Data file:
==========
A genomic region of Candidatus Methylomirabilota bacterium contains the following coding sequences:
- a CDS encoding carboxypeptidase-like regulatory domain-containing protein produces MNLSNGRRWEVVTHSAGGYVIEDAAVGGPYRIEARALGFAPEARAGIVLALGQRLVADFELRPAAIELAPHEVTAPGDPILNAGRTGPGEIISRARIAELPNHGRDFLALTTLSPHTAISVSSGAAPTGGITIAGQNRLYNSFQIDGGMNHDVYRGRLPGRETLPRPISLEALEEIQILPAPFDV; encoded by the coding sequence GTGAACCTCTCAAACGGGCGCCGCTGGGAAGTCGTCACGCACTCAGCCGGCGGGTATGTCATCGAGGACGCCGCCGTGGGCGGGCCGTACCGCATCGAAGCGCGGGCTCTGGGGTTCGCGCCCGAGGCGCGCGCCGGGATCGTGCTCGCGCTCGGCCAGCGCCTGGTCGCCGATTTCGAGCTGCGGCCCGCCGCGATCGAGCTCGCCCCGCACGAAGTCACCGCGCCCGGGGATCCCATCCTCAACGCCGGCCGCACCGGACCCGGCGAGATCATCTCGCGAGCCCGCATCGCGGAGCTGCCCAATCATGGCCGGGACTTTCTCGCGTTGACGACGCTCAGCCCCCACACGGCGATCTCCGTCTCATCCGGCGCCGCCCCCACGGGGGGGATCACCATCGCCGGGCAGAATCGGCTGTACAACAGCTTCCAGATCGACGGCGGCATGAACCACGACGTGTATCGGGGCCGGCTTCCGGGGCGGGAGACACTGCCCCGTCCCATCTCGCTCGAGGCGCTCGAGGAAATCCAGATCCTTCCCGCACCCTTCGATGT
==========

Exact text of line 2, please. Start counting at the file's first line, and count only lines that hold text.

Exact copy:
- a CDS encoding carboxypeptidase-like regulatory domain-containing protein produces MNLSNGRRWEVVTHSAGGYVIEDAAVGGPYRIEARALGFAPEARAGIVLALGQRLVADFELRPAAIELAPHEVTAPGDPILNAGRTGPGEIISRARIAELPNHGRDFLALTTLSPHTAISVSSGAAPTGGITIAGQNRLYNSFQIDGGMNHDVYRGRLPGRETLPRPISLEALEEIQILPAPFDV; encoded by the coding sequence GTGAACCTCTCAAACGGGCGCCGCTGGGAAGTCGTCACGCACTCAGCCGGCGGGTATGTCATCGAGGACGCCGCCGTGGGCGGGCCGTACCGCATCGAAGCGCGGGCTCTGGGGTTCGCGCCCGAGGCGCGCGCCGGGATCGTGCTCGCGCTCGGCCAGCGCCTGGTCGCCGATTTCGAGCTGCGGCCCGCCGCGATCGAGCTCGCCCCGCACGAAGTCACCGCGCCCGGGGATCCCATCCTCAACGCCGGCCGCACCGGACCCGGCGAGATCATCTCGCGAGCCCGCATCGCGGAGCTGCCCAATCATGGCCGGGACTTTCTCGCGTTGACGACGCTCAGCCCCCACACGGCGATCTCCGTCTCATCCGGCGCCGCCCCCACGGGGGGGATCACCATCGCCGGGCAGAATCGGCTGTACAACAGCTTCCAGATCGACGGCGGCATGAACCACGACGTGTATCGGGGCCGGCTTCCGGGGCGGGAGACACTGCCCCGTCCCATCTCGCTCGAGGCGCTCGAGGAAATCCAGATCCTTCCCGCACCCTTCGATGT